Powers of Attorney (whether they be Lasting Powers of Attorney for Finance, Enduring Powers of Attorney or Court of Protection Deputyship Orders) give an individual the authority to access a person’s financial assets. This includes their bank accounts and investments as well as the authority to sell, transfer or mortgage their home.
While the donor (person who grants the power of attorney) has capacity, the attorney should act on their authority and at their direction. If the donor loses capacity then the attorney should act in the donor’s best interests.
So where do gifts fit into this?
Under the Mental Capacity Act 2005, attorneys are permitted to make gifts in certain circumstances. For deputies there will generally be authority included in the court order to grant the same powers. This allows the attorney or deputy to make gifts to close family and friends on special occasions (birthdays, anniversaries, Christmas) or gifts to charities that the donor had previously supported or towards causes that are important to the donor. Any such gifts must be of a reasonable amount. Reasonableness is judged based on the size of the donor’s estate and their ongoing needs.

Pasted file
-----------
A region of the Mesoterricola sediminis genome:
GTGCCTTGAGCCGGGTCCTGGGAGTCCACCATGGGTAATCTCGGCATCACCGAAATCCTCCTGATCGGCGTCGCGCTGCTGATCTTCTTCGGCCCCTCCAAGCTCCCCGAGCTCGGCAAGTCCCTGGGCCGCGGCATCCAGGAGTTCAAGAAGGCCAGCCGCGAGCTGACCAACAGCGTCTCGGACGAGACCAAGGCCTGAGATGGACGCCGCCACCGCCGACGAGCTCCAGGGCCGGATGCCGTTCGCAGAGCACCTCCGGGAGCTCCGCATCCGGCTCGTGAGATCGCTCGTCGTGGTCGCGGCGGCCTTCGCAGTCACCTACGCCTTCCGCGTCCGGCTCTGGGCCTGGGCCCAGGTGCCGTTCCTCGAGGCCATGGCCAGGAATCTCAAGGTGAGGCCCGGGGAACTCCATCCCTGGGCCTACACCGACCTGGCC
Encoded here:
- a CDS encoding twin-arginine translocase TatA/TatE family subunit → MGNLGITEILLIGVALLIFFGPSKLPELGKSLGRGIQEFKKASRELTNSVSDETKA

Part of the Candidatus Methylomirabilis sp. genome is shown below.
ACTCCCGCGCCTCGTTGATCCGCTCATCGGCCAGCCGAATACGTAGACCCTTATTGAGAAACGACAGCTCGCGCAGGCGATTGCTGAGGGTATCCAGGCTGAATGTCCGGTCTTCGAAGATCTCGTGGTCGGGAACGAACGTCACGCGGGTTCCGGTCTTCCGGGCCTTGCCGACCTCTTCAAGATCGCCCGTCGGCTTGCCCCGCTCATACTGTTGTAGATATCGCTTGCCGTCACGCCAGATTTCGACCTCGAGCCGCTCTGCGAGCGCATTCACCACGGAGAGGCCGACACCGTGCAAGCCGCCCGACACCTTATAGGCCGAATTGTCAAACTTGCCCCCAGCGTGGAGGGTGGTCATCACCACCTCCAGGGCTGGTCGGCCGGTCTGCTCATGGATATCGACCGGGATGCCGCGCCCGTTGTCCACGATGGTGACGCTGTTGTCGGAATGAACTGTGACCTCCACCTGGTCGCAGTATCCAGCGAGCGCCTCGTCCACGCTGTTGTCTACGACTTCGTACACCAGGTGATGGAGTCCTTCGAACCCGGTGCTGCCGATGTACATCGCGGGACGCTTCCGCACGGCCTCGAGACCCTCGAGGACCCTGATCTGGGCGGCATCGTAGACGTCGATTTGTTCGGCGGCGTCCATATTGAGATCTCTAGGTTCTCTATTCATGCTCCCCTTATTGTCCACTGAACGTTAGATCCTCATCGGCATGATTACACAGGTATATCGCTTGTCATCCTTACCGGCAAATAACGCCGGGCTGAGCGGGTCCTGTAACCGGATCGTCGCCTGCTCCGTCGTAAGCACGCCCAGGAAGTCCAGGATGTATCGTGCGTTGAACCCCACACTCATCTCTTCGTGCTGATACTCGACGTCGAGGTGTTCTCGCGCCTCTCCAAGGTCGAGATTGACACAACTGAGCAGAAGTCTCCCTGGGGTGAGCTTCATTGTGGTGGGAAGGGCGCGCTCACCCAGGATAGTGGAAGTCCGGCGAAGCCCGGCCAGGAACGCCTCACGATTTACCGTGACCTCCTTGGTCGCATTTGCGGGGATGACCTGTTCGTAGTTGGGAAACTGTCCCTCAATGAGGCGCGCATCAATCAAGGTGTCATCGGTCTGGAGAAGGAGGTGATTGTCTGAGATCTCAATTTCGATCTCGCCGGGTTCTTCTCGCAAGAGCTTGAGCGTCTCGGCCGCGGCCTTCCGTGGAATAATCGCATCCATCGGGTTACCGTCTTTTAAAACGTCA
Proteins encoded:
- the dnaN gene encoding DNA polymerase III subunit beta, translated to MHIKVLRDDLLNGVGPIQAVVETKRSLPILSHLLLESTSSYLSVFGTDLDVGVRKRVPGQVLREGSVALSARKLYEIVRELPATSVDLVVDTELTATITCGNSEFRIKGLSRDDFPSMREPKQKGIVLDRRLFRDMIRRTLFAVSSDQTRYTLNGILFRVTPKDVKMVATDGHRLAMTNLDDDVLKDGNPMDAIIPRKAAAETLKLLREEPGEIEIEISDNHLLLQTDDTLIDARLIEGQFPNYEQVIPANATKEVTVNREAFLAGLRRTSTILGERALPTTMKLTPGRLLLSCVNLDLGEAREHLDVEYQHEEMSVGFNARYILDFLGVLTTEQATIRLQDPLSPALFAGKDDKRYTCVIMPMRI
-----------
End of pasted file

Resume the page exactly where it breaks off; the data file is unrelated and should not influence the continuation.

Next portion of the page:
Any gifts outside this limited exception require the authorisation of the Court of Protection.
It is fairly easy to see why these restrictions are needed; it would be all too tempting for an attorney, with unfettered access to a person’s finances, to start making gifts. However there can be very good reasons why more substantial lifetime gifting would be in the donor’s best interest. This would generally be to undertake tax planning, but can also be to provide for a family member in need.
The procedure for applying to the Court of Protection will vary depending on the root of the attorney’s authority. Applications to make gifts can also be made by a person who is not appointed as an attorney or deputy, but would usually be in conjunction with an application for a deputyship order. The Court of Protection may ask the Official Solicitor to act as litigation friend for the donor, to ensure that they are separately represented and that any decision keeps their interests in mind.
It is therefore important that there is a clear plan in place as to why any proposed gifts are required and showing that they are in the donor’s best interest.
Please contact Ashley Minott on 01494 893518 or email@example.com if you are acting as an attorney and wish to discuss your authority to make gifts on the donor’s behalf or if you require assistance with an application to the Court of Protection.